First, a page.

¶ 3 On January 27, 2012, the circuit court granted Oak Lawn's and ComEd's respective motions for summary judgment. The circuit court entered a finding that there was no just cause to delay enforcement or appeal pursuant to Illinois Supreme Court Rule 304(a). Ill. S. Ct. R. 304 (a) (eff. Feb. 26, 2010). On February 23, 2012, Dunet timely appealed. Accordingly, this court has jurisdiction pursuant to Illinois Supreme Court Rule 304(a). Ill. S. Ct. R. 304(a) (eff. Feb. 26, 2010).

¶ 4 BACKGROUND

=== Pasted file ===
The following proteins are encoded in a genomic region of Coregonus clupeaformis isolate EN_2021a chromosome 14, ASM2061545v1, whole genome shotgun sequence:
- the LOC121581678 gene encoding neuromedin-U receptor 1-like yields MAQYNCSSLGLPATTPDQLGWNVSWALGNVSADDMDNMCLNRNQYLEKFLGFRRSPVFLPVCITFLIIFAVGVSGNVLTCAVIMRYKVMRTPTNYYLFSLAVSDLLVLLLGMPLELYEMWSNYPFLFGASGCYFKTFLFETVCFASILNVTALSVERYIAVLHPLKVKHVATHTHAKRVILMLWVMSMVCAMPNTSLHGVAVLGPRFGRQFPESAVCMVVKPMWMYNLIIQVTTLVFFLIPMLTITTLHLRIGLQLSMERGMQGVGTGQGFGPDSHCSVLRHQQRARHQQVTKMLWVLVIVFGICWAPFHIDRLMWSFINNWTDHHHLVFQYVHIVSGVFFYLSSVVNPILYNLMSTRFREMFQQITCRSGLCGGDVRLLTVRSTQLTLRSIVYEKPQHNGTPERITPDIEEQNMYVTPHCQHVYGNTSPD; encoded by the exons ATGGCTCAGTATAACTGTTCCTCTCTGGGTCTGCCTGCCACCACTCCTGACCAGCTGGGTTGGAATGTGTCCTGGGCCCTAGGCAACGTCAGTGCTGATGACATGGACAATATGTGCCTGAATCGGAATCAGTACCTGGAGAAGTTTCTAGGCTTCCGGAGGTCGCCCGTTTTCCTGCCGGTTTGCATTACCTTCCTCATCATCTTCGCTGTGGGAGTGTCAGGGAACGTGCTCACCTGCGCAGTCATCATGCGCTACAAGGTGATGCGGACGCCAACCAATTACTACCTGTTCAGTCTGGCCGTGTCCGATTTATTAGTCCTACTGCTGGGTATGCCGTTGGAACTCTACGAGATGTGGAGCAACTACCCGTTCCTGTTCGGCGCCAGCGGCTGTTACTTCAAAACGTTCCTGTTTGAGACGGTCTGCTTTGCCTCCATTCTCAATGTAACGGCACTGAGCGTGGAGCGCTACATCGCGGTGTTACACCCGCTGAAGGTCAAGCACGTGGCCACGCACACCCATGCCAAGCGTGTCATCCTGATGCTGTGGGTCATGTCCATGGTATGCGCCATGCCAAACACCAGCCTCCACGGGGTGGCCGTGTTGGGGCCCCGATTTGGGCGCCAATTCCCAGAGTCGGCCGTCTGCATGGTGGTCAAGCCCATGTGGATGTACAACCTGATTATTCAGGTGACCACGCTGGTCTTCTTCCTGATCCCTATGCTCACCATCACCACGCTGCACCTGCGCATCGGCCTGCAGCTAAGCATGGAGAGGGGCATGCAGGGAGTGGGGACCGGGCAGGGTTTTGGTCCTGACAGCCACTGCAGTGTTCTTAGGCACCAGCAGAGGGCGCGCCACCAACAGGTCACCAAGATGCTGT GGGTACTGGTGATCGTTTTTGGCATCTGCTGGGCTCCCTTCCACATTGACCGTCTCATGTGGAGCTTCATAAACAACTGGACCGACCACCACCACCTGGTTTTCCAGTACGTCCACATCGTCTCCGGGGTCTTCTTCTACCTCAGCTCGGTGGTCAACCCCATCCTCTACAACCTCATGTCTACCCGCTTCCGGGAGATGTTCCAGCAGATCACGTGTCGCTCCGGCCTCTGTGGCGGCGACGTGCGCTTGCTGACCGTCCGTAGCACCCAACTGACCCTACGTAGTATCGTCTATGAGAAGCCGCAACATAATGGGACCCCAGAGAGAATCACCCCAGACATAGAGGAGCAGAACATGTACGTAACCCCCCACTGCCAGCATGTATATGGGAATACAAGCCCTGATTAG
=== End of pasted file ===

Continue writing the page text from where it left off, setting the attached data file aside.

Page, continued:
¶ 5 On October 22, 2010, Dunet filed her first amended complaint against Simmons, Oak Lawn, and ComEd. Dunet alleged that on November 9, 2001, a car driven by Simmons struck and killed decedent as decedent crossed 95th Street "at or near" its intersection with Kenton Avenue in Oak Lawn. On that date, the overhead streetlights near the intersection were not in working order. In the counts of her complaint against Oak Lawn, Dunet alleged a wrongful death and survival action based on Oak Lawn's alleged negligent and willful and wanton conduct regarding the inoperable streetlights. Specifically, Dunet alleged Oak Lawn permitted the overhead streetlights to be inoperable, failed to repair the overhead streetlights, did not maintain the overhead streetlights, and created a hazardous condition due to the lack of illumination at the intersection. These actions, according to Dunet, proximately caused decedent's death. In the counts of her complaint against ComEd, Dunet alleged a wrongful death and survival action based on ComEd's alleged negligent conduct. Specifically, Dunet alleged Comed negligently caused an interruption of the power supply, negligently caused a short to occur in the electrical control box, negligently failed to restore the electrical supply, and negligently failed to warn pedestrians that the lights were inoperable. These actions, according to Dunet, proximately caused decedent's death. Both Oak Lawn and ComEd denied all material allegations in their respective answers to Dunet's complaint.